In the ever-evolving landscape of web development, the question of whether to build and develop your own design system is a common one. As design systems become more integral to creating cohesive, scalable, and efficient applications, it’s crucial to weigh the benefits and challenges. This blog post delves into the worthiness of developing a custom design system, best practices for building one, when it’s needed, and the role of JavaScript frameworks like Angular. Additionally, we’ll explore which development teams should be involved in this process and provide a real-world example for clarity.

Is Building Your Own Design System Worth It?


  1. Consistency: A design system ensures a unified look and feel across all your applications, enhancing user experience. For instance, consider a company like Airbnb, which uses a design system called “Design Language System (DLS).” By employing DLS, Airbnb ensures that their branding and user interface elements are consistent across their web and mobile platforms.

  2. Efficiency: With reusable components, development time is significantly reduced, allowing teams to focus on higher-level challenges. For example, if your design system includes a pre-built card component, developers can quickly implement it across different parts of your application without having to design and code each card from scratch.

  3. Scalability: As your application grows, a design system allows for easier maintenance and updates. Shopify’s “Polaris” design system enables their team to update the visual style or behavior of components globally, ensuring that all parts of their platform stay current without individually updating each element.

  4. Collaboration: A shared language between designers and developers improves communication and collaboration. For example, IBM’s “Carbon” design system provides detailed guidelines and documentation that help align the work of designers and developers, ensuring a seamless development process.


  1. Initial Investment: Building a design system requires a significant upfront investment in time and resources. For instance, creating Salesforce’s “Lightning Design System” involved extensive research, design, and development efforts before it could be effectively implemented across their products.

  2. Maintenance: Regular updates and maintenance are necessary to keep the design system relevant and useful. Google’s “Material Design” is an example of a system that requires ongoing maintenance to adapt to new trends and technologies.

  3. Adoption: Ensuring that all team members adhere to the design system can be challenging. Microsoft’s “Fluent Design System” includes comprehensive training and support to ensure widespread adoption and proper usage within their teams.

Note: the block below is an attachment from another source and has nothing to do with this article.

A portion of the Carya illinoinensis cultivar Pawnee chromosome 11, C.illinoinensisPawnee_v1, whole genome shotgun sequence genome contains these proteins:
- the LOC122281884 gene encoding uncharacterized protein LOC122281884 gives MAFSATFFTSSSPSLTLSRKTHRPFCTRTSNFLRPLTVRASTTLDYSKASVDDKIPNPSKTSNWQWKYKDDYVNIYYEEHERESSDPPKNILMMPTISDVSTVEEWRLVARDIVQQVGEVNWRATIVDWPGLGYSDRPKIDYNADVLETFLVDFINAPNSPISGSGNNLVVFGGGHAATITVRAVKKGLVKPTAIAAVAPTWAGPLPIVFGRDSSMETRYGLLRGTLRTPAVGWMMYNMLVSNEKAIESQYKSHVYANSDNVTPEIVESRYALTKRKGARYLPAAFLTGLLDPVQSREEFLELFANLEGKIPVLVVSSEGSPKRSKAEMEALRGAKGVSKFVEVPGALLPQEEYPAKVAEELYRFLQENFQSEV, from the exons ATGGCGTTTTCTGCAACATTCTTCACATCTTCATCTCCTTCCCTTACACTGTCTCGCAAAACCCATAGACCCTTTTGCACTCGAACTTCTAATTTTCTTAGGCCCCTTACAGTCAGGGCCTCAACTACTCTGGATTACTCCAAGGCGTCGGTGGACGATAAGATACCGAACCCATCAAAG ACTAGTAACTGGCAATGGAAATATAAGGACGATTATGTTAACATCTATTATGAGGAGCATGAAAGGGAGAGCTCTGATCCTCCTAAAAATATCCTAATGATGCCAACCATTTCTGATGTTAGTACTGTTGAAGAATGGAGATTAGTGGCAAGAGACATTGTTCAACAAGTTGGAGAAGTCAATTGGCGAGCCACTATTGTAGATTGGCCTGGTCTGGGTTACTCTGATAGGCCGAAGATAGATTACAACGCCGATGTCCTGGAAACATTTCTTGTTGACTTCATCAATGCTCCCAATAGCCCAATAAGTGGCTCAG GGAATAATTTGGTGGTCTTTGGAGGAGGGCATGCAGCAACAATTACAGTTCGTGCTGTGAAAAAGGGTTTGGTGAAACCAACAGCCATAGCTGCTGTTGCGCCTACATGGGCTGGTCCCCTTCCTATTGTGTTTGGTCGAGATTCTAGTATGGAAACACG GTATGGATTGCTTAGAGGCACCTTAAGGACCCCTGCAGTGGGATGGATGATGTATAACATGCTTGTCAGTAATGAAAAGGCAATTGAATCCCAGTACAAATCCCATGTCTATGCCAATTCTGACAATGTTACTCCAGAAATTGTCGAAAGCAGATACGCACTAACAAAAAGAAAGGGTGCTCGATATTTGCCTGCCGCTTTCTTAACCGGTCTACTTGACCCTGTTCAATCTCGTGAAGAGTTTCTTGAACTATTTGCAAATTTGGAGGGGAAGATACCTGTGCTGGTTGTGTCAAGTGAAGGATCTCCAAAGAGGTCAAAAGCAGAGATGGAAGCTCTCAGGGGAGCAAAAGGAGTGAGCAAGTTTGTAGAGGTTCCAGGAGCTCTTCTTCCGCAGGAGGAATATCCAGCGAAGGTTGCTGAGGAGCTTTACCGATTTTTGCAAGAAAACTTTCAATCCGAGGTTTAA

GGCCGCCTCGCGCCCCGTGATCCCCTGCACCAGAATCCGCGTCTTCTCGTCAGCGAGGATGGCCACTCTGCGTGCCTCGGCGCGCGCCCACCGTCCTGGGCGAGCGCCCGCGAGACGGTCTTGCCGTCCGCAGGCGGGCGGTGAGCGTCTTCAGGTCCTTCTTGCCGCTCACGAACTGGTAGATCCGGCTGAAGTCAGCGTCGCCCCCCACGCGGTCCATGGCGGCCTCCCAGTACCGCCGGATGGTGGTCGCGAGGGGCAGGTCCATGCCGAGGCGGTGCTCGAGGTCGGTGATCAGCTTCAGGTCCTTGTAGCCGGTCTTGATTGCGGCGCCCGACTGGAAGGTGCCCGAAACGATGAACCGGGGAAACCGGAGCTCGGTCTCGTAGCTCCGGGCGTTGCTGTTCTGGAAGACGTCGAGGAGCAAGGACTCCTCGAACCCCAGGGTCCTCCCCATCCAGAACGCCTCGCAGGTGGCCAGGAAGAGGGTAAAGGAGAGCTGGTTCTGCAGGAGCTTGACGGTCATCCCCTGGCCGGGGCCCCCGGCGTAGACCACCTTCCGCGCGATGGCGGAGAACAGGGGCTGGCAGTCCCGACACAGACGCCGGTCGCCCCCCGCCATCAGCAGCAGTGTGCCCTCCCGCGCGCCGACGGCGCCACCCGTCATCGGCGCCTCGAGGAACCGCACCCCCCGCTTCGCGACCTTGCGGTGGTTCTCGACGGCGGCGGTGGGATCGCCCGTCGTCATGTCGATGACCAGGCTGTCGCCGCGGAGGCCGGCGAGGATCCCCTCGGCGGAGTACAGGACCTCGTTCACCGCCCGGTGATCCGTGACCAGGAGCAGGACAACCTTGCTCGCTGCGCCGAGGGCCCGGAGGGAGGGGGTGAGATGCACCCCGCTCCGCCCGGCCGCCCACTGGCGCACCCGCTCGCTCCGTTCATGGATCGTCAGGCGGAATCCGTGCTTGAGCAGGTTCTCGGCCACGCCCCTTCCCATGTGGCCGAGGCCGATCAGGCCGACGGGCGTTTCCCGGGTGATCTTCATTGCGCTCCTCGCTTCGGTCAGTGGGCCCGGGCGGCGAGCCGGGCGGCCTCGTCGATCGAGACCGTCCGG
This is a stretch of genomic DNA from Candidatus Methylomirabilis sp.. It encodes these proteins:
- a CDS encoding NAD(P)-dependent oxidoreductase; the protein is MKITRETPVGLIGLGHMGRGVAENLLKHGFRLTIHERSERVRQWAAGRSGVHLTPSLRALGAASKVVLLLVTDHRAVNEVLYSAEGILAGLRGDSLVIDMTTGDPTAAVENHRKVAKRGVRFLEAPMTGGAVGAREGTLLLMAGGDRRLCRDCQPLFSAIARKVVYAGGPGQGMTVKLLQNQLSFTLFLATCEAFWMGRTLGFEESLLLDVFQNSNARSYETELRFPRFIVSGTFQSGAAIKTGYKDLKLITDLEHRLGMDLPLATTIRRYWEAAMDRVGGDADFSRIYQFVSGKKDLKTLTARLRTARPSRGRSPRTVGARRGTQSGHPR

Best Practices for Building a Design System

  1. Start Small: Begin with the most critical components and gradually expand. Focus on buttons, forms, typography, and colors first. For instance, start by designing a button component with various states (default, hover, active, disabled) and then move on to more complex elements like navigation bars or modal dialogs.

  2. Documentation: Comprehensive documentation is crucial. It should cover guidelines, usage instructions, and examples for each component. Atlassian’s “Atlaskit” includes extensive documentation that helps teams understand how to use each component and adhere to best practices.

  3. Collaboration: Involve both designers and developers from the start. Regular feedback loops help refine the system. Tools like Figma for design and Storybook for development facilitate collaboration by allowing real-time feedback and component testing.

  4. Modular Design: Build components to be modular and reusable. This approach promotes consistency and reduces redundancy. For example, an input field component should be designed to be used in various forms throughout the application, with configurable properties for validation, placeholder text, and styles.

  5. Scalability: Design the system to be scalable. It should accommodate future growth and changes without significant overhauls. Pinterest’s “Gestalt” design system is built with scalability in mind, ensuring that new components and patterns can be added as needed.

  6. Tooling: Utilize tools like Storybook for developing, testing, and displaying UI components in isolation. Storybook allows developers to build components in isolation and see how they interact with different inputs and states before integrating them into the main application.

  7. Testing: Implement rigorous testing to ensure components work across different browsers and devices. Automated testing frameworks like Jest for unit tests and Cypress for end-to-end tests can help ensure that your components function correctly in all environments.

When Is a Design System Needed?

  1. Large-Scale Projects: For organizations with multiple applications or a large, complex application, a design system can streamline development. For example, IBM uses the Carbon Design System across its many products and services, ensuring consistency and efficiency.

  2. Frequent Updates: If your application requires frequent updates, a design system ensures consistency and reduces redundancy. A company like Uber, which frequently updates its interface and adds new features, benefits greatly from a design system that ensures all changes are consistent and quickly implemented.

  3. Multiple Teams: When multiple teams or departments are involved, a design system helps maintain a cohesive design language. Adobe’s Spectrum design system is used by various teams to ensure a unified experience across their suite of products.

  4. Brand Consistency: For companies with a strong brand identity, a design system ensures that brand guidelines are adhered to across all digital products. Spotify’s design system, Encore, helps maintain brand consistency across all their platforms, from desktop to mobile apps.

Does the JavaScript Framework Matter?

The JavaScript framework you use (e.g., Angular, React, Vue.js) can influence but not dictate the need for a design system. Each framework has its own set of tools and best practices for building and maintaining UI components. However, the core principles of a design system remain consistent across frameworks: